I don’t really eat seafood. I’d probably go so far as to say I don’t like it. Occasionally I’ll encounter a calamari, squint at it, maybe even lick it, then order a burger.
But for my birthday, my loving girlfriend took us to a well-critiqued seafood restaurant called Street and Co., in Portland, Maine. And because when in Rome, do as the Romans do; while in Portland, we were going to eat seafood.
Okay, so let’s break this down:
This thing looks like an otherworldly fetus that will likely burst out of your stomach as soon as you eat it. This is the main attraction of the meal but looks like it should be the main attraction in a freak show.
What the hell is happening here? I guess these are the creature’s limbs, but this isn’t exactly a leg of chicken. I assume the outside isn’t edible and I have to get inside it somehow. But this is like being served a chicken that still has all its feathers attached. And there are so many sharp bits! Am I going to get hurt eating this?
This looks like a shell someone picked off the beach, rinsed a bit, slapped a few herbs on, and shoved under my nose. Again, this isn’t edible is it?
This is just grim. Again, not edible. Oh, it is? Are you shitting me?
This looks like the back of a giant moth that’s about to take flight with a smaller (and admittedly quite cute) moth on its back.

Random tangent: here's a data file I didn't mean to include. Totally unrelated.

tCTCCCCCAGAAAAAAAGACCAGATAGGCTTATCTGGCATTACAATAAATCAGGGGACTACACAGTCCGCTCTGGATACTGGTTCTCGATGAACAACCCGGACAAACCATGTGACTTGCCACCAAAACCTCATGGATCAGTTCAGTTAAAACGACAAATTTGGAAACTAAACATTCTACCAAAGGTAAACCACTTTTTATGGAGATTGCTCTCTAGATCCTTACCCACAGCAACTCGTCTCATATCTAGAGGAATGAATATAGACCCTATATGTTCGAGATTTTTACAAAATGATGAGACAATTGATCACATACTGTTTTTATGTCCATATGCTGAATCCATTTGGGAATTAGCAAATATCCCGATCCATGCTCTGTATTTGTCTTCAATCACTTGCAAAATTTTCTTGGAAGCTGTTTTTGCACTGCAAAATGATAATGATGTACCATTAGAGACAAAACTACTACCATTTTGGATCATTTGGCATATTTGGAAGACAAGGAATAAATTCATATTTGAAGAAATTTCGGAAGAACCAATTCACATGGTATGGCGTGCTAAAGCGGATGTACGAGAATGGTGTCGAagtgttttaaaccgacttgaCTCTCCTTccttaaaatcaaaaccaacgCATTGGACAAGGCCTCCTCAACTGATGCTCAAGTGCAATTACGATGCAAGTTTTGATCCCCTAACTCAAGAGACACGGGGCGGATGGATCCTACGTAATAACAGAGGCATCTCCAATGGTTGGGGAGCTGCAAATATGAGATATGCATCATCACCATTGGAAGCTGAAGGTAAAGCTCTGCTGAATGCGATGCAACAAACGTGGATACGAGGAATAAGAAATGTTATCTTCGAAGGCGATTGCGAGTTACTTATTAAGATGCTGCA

Now we’re talking.
Once I got past the whys and whats, and especially the hows, I was able to eat some stuff, although stuff didn’t quite feel edible. I have an issue with textured foods. Anything squidgy or extra chewy makes me ill at ease. So pulling out a long strand of lobster leg meat and rolling it around my mouth for 20 minutes didn’t seem appealing. But cutting it up into tiny pieces made it manageable, and slurping down oysters and mussels wasn’t bad either, once I got going. In fact, it tasted really good.
Under all that seafood was a layer of spicy linguini, which was also yum (and much easier to eat). Unfortunately, that made for a lot of food. Way more than we could manage, so we ended up taking a quarter of it home.
However — and as I write this I feel something rising in my throat — the next day we had to fly home. Our flight was early afternoon, so the only meal we had left in Portland, the only chance we’d have to finish these leftovers, was breakfast. We woke up bleary-eyed, opened the fridge to a cardboard takeout box full of oysters and mussels and… I’m sorry, I can’t. You’re going to have to imagine the rest.
But I’m proud to say, since our return a month ago, the score has been:
Which is a win in my book.